those are designer bags under my eyes

The mirror and I have a history.

When I was a baby, it would make me stop crying to set me in front of it (my parents still give me grief about this).

I have spent more time in front a mirror than anyone I know.

Not primping or perfecting the reflection.

But searching and questioning what I see.

Pimples and cowlicks and eyebrows and lips and wrinkles and sun damage and eye color and gray hairs a the number of chins and random face hairs and long eye lashes…all overly scrutinized…all imagined different at one time or another.

I have locked myself in the bathroom, plopped myself criss-cross-applesauce  on the counter, and cried to the mirror.

Please be different.

Please be stronger.

Please be better.

Please be braver.

Please be…more.

I have stood, tears streaming down my face, and yelled at the mirror: THIS IS NOT WHO I AM! WHY ARE YOU SHOWING ME THIS??

I have stripped down to nothing and chastised the mirror for what it showed me:  fat, out of shape, lazy.

I have smacked the mirror with the palm of my hand hoping, that like our TV from my childhood, I could knock the picture back to what looked acceptable to me.

Many, many times I have thought myself to look one way, only to have the mirror punch me in the face with the truth.

Or at least the truth I see when I look in the mirror.

“I wish you saw what the rest of the world sees,” I have heard my husband, my friends, my family say.

I do not know what this is.

When I look in the mirror I see flaws first.

I hate to admit that.

I want so badly to embrace the confidence I try to put out there.  I want the high self-esteem. Not even for myself, but for my boys.  It’s important to me to model what is a healthy attitude.

But many times, I don’t see whatever it is other people see.

But I am trying.

Today I saw a new again mom who was excited about her second son’s baptism.

I saw a bigger me than I wished, but I mostly didn’t mind.  I did just have a baby, after all.  And I am still lighter than I was when said baby was conceived.

I saw a good hair day.

I saw eyes that shined with joy.

I saw a nice smile.

I saw a wife and mother who tries really hard to be the best she can be…and when she falls short?  She tries again the next day.

In fact…this is what I see most days when I stand in front of the looking-glass.

Well, with the addition of a couple bags under my eyes from all the night feedings.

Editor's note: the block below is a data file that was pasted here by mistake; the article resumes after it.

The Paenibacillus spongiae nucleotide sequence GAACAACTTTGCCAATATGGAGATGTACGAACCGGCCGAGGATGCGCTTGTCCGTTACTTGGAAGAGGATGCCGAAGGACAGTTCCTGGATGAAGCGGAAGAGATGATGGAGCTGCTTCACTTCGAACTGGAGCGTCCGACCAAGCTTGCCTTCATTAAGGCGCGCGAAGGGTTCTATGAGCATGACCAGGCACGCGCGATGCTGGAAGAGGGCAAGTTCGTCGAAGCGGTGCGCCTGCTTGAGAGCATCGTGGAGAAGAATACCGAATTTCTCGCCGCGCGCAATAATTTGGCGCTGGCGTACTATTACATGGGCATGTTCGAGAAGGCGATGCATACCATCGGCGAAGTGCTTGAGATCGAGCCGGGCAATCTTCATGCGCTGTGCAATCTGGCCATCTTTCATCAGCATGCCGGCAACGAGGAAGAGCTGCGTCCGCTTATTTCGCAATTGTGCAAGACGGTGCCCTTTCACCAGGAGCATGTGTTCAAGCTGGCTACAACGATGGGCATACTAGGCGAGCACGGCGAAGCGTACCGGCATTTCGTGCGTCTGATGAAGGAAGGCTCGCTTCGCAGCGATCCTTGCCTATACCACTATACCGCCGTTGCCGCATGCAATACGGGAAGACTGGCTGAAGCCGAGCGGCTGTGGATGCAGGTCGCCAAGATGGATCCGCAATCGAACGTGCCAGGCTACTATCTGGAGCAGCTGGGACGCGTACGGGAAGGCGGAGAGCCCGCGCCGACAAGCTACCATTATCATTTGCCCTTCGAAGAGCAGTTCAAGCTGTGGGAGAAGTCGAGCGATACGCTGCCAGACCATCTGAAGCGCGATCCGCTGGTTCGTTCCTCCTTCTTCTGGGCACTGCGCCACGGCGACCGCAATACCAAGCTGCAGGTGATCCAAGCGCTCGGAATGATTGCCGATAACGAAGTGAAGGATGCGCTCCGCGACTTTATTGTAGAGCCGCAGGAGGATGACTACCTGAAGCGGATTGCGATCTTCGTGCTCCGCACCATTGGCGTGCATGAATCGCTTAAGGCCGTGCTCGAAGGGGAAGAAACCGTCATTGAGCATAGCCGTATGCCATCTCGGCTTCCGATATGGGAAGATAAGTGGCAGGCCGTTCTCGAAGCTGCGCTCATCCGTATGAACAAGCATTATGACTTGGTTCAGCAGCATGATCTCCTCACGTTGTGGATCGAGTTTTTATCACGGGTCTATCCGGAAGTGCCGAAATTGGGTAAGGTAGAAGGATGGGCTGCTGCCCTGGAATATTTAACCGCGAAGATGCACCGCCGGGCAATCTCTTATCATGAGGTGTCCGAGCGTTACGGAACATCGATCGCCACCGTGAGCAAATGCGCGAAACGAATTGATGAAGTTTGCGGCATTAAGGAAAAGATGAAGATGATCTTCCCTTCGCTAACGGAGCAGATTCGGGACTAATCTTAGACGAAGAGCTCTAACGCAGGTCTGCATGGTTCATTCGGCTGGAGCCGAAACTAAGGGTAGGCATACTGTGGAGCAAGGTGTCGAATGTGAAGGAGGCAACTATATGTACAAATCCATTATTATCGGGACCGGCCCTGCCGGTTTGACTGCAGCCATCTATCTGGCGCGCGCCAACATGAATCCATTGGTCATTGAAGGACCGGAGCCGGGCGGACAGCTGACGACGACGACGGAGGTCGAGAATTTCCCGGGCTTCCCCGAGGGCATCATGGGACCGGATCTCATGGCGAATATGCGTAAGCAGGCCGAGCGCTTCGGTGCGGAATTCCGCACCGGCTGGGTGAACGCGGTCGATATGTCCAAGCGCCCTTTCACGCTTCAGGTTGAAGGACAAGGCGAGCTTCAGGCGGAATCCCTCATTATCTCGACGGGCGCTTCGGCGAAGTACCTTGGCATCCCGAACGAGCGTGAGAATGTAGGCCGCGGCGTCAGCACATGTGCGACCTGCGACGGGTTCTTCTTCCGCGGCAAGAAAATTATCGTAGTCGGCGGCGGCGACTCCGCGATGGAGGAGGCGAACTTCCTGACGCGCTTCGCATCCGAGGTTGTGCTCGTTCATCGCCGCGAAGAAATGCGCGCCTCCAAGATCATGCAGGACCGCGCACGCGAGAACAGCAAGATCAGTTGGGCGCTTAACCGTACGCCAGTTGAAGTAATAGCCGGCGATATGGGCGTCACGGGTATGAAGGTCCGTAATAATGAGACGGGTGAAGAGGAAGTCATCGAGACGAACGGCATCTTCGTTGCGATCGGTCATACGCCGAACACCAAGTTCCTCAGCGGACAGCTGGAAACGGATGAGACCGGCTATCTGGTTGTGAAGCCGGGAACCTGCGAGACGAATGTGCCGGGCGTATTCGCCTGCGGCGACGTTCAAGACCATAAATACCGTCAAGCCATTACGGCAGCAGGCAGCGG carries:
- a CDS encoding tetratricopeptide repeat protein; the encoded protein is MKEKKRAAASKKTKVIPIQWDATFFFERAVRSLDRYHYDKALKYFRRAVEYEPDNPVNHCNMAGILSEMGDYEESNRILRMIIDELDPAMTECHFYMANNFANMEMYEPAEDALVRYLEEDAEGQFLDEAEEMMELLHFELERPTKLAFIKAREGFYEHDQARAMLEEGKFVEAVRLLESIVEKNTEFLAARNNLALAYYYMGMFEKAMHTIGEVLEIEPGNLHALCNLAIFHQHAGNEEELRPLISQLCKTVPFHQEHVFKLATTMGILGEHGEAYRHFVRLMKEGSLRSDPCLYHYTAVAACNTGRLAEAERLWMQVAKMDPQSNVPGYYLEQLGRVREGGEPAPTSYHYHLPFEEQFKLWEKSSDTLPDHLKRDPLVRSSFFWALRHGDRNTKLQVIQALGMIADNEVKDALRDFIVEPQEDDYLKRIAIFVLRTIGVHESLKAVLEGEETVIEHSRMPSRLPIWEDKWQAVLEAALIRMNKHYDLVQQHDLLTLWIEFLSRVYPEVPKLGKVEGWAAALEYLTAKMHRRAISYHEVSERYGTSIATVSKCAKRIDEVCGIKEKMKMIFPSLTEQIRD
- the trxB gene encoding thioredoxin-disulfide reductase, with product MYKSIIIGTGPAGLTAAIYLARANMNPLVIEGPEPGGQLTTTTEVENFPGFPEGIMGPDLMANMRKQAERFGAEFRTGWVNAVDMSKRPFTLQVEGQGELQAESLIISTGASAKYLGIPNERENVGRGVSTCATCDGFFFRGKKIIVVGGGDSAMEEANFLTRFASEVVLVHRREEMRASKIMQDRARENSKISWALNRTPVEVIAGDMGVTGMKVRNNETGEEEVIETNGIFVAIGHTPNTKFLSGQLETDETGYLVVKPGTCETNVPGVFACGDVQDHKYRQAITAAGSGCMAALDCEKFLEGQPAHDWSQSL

But I tell myself they are Coach bags.

Oh, and?  if Cort passes through the bathroom to our room while I am using the mirror, I see myself as a teenager again…

…because I am probably laughing.

And in that split second, I love myself.

Exactly how I am in the moment.

 This weeks prompt was “When I look in the mirror, I see…”

Also?  Happy birthday to my dad who taught me that it’s ok to get the “funniest looks from everyone we meet.”

*************

New book reviewed: Confessions of a Scary Mommy by Jill Smokler

invisible labels

I don’t embarrass very easily.

Or I should say, I bounce back from embarrassment quickly and without much bruise to my ego.

I mean, really. I do not have TIME to be embarrassed!

I am routinely too loud for a situation.  Just ask Cort. It has been said I don’t have an indoor voice.

I am famous for talking about things that make my mom and dad groan and mumble, “C’mon, Kate.  Sheesh.”

I ask questions that are probably dumb, but I am hoping other people have.  Sometimes this elicits nods of agreement and relief.  Other times I am answered with blank stares and crickets to which I say, “No?  Ok then.  Just me, I guess.”

Yeah, I might turn a little red, but I brush it all off.

It’s fleeting.

It can be laughed off.

But I do feel like there is a label on me that can’t be laughed off.

One that announces to the world that I am a mess of a mother.

It all started with me announcing that this time around, I was going to ask and accept help with my baby, my family, my healing after my c-section.  I was going to do what was best for the family to keep the stress to a minimum.